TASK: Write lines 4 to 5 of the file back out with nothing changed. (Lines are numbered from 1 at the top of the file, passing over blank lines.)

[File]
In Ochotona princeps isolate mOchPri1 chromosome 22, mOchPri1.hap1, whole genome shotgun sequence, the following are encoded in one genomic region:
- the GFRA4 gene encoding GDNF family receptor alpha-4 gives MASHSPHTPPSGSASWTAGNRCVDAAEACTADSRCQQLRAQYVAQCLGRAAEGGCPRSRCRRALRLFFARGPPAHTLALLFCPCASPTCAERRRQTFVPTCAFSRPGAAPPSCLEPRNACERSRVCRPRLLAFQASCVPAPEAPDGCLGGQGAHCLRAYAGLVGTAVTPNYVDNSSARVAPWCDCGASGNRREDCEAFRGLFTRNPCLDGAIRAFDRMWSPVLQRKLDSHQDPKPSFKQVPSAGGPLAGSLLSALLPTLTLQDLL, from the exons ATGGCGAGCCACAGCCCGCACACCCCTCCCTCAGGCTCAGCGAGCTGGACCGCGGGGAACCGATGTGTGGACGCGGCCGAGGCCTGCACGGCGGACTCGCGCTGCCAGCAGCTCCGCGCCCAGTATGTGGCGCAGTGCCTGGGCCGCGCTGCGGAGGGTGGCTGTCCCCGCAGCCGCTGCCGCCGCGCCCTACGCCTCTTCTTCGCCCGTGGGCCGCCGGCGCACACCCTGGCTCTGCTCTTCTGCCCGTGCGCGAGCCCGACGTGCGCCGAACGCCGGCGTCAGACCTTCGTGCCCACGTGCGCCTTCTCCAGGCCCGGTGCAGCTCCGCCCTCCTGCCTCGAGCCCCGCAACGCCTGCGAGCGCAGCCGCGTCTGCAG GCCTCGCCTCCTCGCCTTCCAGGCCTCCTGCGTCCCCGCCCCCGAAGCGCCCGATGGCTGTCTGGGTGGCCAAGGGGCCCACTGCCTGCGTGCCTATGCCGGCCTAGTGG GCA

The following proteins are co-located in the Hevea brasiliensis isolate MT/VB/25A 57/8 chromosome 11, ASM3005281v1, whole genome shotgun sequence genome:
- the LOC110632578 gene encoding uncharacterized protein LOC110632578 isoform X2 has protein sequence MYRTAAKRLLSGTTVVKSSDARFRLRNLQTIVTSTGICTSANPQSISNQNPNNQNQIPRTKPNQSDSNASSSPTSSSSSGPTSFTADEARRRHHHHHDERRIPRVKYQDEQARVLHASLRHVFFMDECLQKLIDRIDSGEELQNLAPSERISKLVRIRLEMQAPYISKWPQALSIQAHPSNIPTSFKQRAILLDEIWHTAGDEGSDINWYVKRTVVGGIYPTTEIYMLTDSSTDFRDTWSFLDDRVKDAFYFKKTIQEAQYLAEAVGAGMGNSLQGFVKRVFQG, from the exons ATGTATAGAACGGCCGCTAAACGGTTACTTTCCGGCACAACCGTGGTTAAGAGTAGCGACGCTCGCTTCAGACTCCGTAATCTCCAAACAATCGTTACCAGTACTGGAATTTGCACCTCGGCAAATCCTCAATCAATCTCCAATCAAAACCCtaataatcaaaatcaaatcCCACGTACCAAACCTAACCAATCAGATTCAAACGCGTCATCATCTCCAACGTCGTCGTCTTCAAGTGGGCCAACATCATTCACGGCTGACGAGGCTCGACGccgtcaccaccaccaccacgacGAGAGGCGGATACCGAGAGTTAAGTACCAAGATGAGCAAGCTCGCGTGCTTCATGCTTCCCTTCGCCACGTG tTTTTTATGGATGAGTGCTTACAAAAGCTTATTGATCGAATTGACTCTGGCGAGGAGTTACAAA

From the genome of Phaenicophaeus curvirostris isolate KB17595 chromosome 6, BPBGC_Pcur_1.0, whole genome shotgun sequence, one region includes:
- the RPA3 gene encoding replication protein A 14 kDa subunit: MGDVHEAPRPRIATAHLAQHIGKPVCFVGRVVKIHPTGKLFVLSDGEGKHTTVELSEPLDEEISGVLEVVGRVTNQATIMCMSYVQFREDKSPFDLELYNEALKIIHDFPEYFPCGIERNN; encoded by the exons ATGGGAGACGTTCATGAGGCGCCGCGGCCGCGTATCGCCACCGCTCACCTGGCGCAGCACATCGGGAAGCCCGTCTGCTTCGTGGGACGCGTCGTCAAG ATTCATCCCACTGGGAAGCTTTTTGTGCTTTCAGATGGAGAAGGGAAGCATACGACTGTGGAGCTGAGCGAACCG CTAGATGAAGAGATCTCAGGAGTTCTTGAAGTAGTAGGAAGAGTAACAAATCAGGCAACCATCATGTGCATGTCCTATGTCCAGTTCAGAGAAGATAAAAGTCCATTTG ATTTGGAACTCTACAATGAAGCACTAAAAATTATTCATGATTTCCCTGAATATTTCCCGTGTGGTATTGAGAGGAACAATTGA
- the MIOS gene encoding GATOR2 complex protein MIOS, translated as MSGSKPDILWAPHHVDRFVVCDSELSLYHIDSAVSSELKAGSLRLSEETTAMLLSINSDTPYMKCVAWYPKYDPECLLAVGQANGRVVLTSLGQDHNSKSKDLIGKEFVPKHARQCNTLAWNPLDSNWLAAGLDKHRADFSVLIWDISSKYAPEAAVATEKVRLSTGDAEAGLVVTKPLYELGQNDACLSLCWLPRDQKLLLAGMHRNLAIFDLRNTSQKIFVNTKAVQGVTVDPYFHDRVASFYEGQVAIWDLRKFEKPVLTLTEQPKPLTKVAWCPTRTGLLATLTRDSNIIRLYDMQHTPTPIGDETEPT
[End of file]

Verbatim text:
- the LOC110632578 gene encoding uncharacterized protein LOC110632578 isoform X2 has protein sequence MYRTAAKRLLSGTTVVKSSDARFRLRNLQTIVTSTGICTSANPQSISNQNPNNQNQIPRTKPNQSDSNASSSPTSSSSSGPTSFTADEARRRHHHHHDERRIPRVKYQDEQARVLHASLRHVFFMDECLQKLIDRIDSGEELQNLAPSERISKLVRIRLEMQAPYISKWPQALSIQAHPSNIPTSFKQRAILLDEIWHTAGDEGSDINWYVKRTVVGGIYPTTEIYMLTDSSTDFRDTWSFLDDRVKDAFYFKKTIQEAQYLAEAVGAGMGNSLQGFVKRVFQG, from the exons ATGTATAGAACGGCCGCTAAACGGTTACTTTCCGGCACAACCGTGGTTAAGAGTAGCGACGCTCGCTTCAGACTCCGTAATCTCCAAACAATCGTTACCAGTACTGGAATTTGCACCTCGGCAAATCCTCAATCAATCTCCAATCAAAACCCtaataatcaaaatcaaatcCCACGTACCAAACCTAACCAATCAGATTCAAACGCGTCATCATCTCCAACGTCGTCGTCTTCAAGTGGGCCAACATCATTCACGGCTGACGAGGCTCGACGccgtcaccaccaccaccacgacGAGAGGCGGATACCGAGAGTTAAGTACCAAGATGAGCAAGCTCGCGTGCTTCATGCTTCCCTTCGCCACGTG tTTTTTATGGATGAGTGCTTACAAAAGCTTATTGATCGAATTGACTCTGGCGAGGAGTTACAAA

From the genome of Phaenicophaeus curvirostris isolate KB17595 chromosome 6, BPBGC_Pcur_1.0, whole genome shotgun sequence, one region includes: